Just the facts, Ma’am!
I’m taking an accounting class. It just started on Monday, but I’ve already learned so much about its importance in business – beyond just keeping track of how much money the business has.
It got me thinking about how much more accounting parallels budgeting than I ever realized!
Accounting uses facts to keep an updated picture of the business’ overall health. The facts are how much money it has, how much the business is making & spending, how it’s being made and what it’s being spent on.
These facts become useful information when making decisions about whether to continue the same type of spending, how much to spend & what to spend it on. Accounting information provides accurate information that goes a long way in helping businesses make the best possible financial decisions that impact them today and well into the future.
They use this information to decide when to hire, buy new equipment, raise prices, expand their business, cut back on expenses and so on.
Same goes for your budget. When we look at the facts about our personal finances as helpful information to base our decisions, those decisions become much easier to evaluate and the information provides an attainable path for reaching our goals.
Your budget can help make decisions like when to buy new clothes, go on vacation, start investing for retirement, save for a new car – and how much to spend. It can also help figure out when you can get out of debt, change jobs or start your own business – and how much you’ll need.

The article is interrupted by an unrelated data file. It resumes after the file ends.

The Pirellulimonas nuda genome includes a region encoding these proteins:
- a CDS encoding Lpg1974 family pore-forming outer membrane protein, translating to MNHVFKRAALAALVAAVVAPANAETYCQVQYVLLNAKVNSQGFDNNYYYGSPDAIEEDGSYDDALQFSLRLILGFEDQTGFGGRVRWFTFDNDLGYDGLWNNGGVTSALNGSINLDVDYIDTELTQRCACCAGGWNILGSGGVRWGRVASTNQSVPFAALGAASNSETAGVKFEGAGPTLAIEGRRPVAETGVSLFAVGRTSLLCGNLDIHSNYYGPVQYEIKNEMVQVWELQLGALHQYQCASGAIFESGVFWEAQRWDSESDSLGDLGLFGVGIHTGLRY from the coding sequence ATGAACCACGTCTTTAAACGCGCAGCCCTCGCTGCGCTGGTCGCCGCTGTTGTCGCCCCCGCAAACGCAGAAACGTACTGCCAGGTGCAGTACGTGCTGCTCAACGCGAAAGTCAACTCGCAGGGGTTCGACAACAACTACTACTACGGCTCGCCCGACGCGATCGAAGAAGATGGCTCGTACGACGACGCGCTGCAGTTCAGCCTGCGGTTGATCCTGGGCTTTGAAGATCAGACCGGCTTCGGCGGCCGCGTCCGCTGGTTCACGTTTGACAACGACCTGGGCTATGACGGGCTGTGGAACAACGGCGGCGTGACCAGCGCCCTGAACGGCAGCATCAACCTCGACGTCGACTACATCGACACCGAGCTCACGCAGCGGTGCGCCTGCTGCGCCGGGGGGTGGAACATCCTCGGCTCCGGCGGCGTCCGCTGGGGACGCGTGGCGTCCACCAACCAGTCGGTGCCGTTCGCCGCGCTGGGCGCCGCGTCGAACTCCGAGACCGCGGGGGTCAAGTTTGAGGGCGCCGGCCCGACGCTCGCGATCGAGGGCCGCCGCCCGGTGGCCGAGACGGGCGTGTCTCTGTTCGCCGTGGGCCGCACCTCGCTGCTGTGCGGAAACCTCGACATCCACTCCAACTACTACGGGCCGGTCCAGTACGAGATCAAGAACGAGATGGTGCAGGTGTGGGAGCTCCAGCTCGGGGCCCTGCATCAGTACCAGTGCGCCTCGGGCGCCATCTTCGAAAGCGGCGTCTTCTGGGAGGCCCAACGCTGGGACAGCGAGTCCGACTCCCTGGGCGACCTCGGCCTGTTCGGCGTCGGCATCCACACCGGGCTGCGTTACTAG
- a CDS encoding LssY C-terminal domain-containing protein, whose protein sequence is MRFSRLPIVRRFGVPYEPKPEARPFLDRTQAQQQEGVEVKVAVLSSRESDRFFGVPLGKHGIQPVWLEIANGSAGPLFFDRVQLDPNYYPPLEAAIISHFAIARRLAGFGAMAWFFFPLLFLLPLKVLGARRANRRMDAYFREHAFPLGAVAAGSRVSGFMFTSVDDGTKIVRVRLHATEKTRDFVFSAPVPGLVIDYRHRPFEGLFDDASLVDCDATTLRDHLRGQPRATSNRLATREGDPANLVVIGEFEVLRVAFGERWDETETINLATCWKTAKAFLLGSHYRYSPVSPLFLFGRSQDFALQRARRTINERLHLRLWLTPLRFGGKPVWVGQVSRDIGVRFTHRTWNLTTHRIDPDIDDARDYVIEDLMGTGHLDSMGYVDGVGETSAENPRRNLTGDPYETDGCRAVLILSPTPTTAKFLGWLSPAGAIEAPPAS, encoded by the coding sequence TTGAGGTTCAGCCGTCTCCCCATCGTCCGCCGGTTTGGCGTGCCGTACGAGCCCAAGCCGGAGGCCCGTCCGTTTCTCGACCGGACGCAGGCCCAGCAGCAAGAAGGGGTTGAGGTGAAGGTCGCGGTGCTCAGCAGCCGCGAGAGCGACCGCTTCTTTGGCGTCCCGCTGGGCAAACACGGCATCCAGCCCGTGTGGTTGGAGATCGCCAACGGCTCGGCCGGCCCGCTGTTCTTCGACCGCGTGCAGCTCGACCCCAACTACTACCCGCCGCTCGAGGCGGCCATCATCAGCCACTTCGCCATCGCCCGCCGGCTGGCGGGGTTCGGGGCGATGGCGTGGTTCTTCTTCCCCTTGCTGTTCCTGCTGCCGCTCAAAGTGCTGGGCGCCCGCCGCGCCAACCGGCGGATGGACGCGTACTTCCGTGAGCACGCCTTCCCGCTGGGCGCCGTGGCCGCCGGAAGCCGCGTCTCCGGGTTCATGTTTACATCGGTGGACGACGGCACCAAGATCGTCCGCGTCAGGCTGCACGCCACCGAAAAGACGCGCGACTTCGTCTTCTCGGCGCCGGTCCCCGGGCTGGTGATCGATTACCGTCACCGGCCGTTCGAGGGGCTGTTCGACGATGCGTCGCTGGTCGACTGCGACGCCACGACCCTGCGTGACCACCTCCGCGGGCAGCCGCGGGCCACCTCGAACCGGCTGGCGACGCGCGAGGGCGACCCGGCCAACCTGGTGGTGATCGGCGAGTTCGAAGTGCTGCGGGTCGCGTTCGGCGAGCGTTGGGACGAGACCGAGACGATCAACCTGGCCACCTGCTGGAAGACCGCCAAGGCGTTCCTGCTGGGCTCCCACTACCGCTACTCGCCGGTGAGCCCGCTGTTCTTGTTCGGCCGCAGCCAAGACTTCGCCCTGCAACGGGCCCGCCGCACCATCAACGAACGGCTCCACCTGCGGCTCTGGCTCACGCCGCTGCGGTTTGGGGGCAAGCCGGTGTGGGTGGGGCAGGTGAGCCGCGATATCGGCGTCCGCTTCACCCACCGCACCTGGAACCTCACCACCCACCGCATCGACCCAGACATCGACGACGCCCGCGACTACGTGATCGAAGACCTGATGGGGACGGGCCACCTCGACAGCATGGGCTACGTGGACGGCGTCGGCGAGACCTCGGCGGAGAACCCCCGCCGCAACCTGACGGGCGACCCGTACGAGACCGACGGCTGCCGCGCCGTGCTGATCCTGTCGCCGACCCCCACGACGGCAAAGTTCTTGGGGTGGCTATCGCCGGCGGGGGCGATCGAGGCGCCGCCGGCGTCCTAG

But, like accounting, it’s not enough to set up a budget – we must execute it on a regular basis. The creation sets up a successful system, but the execution provides the information that helps make us successful.
We need accurate facts to make the best decisions. Every transaction in a business, and in our lives, changes the facts. That’s why it’s so important to keep your budget up to date by monitoring and tracking.
An Accountant has a full-time job. Budgeters do not. Our personal transactions are nowhere near the scale of a business, so the time involved is probably the biggest difference between the two. It could take several hours to set up your budget – one time – but it only takes a few minutes to monitor and track, if you do it regularly and consistently.
I’m starting today with excitement, because I know what my budget can do for me – and I can’t wait to put it into action in many different ways!